Unemployment, housing down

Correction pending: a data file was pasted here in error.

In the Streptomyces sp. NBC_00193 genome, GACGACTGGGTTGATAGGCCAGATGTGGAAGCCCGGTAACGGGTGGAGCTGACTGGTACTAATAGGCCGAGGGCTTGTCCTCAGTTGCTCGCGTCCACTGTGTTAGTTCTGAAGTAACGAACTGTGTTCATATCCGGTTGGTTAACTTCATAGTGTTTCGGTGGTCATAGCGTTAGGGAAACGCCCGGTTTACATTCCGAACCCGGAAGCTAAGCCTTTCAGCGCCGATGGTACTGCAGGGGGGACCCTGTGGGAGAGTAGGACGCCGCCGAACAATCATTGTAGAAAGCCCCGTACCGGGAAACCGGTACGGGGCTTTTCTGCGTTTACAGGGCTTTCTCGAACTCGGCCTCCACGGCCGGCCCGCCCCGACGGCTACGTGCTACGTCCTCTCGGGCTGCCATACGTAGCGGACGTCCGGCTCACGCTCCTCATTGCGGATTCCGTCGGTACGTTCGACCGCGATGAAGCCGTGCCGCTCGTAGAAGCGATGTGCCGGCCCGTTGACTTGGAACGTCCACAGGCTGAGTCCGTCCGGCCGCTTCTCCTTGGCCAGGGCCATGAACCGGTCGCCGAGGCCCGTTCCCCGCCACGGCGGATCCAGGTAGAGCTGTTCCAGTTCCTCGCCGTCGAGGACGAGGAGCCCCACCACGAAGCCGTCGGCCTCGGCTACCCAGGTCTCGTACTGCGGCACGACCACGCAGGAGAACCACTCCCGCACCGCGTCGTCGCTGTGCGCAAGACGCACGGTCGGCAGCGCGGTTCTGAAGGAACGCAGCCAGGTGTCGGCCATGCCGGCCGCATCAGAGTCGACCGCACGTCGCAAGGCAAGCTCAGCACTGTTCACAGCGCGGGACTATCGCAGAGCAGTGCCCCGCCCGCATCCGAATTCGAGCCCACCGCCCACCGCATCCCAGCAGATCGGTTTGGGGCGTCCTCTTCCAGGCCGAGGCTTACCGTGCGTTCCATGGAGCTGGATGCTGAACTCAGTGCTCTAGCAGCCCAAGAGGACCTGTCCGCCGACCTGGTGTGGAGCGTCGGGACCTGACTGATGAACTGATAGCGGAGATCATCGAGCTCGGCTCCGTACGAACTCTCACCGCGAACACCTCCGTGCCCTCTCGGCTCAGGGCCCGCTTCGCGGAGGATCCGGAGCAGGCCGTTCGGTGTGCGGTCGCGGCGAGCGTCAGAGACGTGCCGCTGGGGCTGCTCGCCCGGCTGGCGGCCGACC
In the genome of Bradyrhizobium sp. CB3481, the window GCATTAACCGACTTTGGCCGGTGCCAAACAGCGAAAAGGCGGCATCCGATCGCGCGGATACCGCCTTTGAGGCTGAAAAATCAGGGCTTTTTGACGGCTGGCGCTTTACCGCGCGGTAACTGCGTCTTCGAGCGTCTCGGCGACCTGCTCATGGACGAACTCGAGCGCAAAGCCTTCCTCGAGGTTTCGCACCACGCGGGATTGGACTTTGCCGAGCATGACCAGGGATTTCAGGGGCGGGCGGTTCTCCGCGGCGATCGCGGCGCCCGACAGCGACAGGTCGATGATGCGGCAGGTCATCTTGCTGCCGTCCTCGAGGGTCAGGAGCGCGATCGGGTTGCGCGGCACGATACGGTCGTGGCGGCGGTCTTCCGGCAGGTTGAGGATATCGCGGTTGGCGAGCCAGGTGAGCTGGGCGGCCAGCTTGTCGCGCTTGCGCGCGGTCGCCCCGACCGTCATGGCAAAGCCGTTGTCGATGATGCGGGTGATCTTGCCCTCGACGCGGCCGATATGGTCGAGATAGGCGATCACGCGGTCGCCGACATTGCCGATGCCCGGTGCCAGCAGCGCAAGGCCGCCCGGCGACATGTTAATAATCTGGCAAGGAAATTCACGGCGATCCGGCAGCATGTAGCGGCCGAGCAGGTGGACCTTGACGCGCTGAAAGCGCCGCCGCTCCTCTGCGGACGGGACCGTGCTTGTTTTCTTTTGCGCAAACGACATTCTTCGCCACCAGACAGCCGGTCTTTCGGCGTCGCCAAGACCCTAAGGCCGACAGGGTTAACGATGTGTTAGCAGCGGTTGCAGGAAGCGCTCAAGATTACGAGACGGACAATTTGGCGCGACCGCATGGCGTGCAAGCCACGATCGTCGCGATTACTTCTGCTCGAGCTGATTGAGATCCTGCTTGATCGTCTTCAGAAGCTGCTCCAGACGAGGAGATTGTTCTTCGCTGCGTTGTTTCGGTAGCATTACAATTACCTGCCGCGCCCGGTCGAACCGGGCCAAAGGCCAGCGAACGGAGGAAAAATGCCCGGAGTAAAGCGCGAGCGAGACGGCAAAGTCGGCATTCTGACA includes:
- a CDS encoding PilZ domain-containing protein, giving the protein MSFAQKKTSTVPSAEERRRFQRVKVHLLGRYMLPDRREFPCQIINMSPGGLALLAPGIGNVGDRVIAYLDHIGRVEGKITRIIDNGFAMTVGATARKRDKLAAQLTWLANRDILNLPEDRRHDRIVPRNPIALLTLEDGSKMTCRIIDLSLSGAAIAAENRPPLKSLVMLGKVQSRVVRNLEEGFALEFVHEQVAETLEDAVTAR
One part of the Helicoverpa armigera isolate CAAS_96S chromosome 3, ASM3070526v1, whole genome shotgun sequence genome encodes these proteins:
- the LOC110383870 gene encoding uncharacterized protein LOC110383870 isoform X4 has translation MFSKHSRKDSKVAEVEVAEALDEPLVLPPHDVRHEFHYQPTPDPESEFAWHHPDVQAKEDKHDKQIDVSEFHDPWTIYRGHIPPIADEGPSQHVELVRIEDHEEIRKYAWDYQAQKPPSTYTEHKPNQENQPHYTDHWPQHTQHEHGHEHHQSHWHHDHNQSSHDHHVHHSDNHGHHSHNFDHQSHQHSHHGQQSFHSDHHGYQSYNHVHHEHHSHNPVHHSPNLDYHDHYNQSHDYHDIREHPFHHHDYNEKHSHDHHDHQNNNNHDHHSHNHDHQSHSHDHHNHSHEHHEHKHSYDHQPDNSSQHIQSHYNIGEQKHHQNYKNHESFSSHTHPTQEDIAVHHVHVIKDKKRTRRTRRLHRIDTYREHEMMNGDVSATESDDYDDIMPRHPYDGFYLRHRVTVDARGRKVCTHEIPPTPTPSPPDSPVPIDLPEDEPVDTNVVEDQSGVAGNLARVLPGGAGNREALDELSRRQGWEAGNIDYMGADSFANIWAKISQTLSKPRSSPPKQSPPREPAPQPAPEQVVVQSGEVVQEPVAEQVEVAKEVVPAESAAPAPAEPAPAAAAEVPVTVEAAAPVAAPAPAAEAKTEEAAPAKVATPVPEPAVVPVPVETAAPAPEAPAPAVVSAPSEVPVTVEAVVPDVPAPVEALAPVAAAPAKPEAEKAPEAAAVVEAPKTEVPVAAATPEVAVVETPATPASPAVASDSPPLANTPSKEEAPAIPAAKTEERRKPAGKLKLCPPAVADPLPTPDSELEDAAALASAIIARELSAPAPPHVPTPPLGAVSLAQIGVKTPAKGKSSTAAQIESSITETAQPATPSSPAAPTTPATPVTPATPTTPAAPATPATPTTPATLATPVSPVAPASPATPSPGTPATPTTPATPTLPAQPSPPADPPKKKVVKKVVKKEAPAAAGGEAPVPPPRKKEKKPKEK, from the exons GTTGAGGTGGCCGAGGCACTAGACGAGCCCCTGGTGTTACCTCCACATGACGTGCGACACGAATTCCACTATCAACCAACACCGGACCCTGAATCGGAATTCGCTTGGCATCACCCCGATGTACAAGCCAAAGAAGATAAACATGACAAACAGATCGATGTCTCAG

AS Western Australia’s unemployment rate moves to record lows, recent statistics reveal a slight downturn in the previously buoyant housing sector. Australian Bureau of Statistics figures show that, while the seasonally adjusted unemployment rate increased by 0.1 of a percentage point to 5.1 per cent nationally, WA experienced a fall of 0.2 of a percentage point to 3.9 per cent last month, the state’s lowest in 30 years. The state’s unemployment rate was down 0.2 per cent from the 4.1 per cent recorded for March 2006, with WA’s participation rate remaining the highest of all states at 67.7 per cent, ahead of the national rate of 64.3 per cent. However, the Chamber of Commerce and Industry WA says the low rate shows up the weaker areas of the economy. “The broader economy is doing extraordinary well and labour is under huge demand,” CCI chief executive John Langoulant said. “[But] it is reflective … on what is probably an emerging issue in this state and that is skills shortage. “When you get unemployment down to 3.9 per cent, using an old saying, the pipes are starting to squeak, [and] to find more labour is a constant challenge for employers.” As has been previously reported in WA Business News, HBOS Australia chief economist Alan Langford said Western Australia’s employment growth could mask the problem of underemployment, with some people working as little as an hour but still considered employed. The trend estimate of employed persons in WA has risen 27 per cent from 835,900 in August 1996 to just more than 1.065 million in April 2006, above the national increase of 21 per cent for the same period. Meanwhile, total building approvals were up 0.2 of a percentage point, although private sector housing approvals fell 8 per cent, according to March figures. Total dwelling units approved have risen to 2,039 in WA, however the trend estimate for total dwellings approved has shown falls for the past two months. Approvals for private sector houses in WA have fallen to 1,694, following the trend for the past three months. Real Estate Institute of Western Australia director of research and policy, Stewart Darby, said the fall of 8 per cent in March for private sector housing approvals illustrated monthly volatility in the sector. “It is a notable drop,” he said. “But only a few months ago, January approvals were the highest on record in monthly terms. “WA has been in an upward trend over the last four years and we are simply coming back to a more sustainable level.” Mr Darby told WA Business News the percentage fall may be due to a seasonal lull as a result of time lags in the industry. Nationally, there was an increase in total dwelling units approved of 2.2 per cent, coming in above market expectations on 1 per cent. Also in March, the number of owner occupied housing commitments (seasonally adjusted) fell 0.7 per cent in WA compared with February 2006, against a national increase 0.7 per cent.

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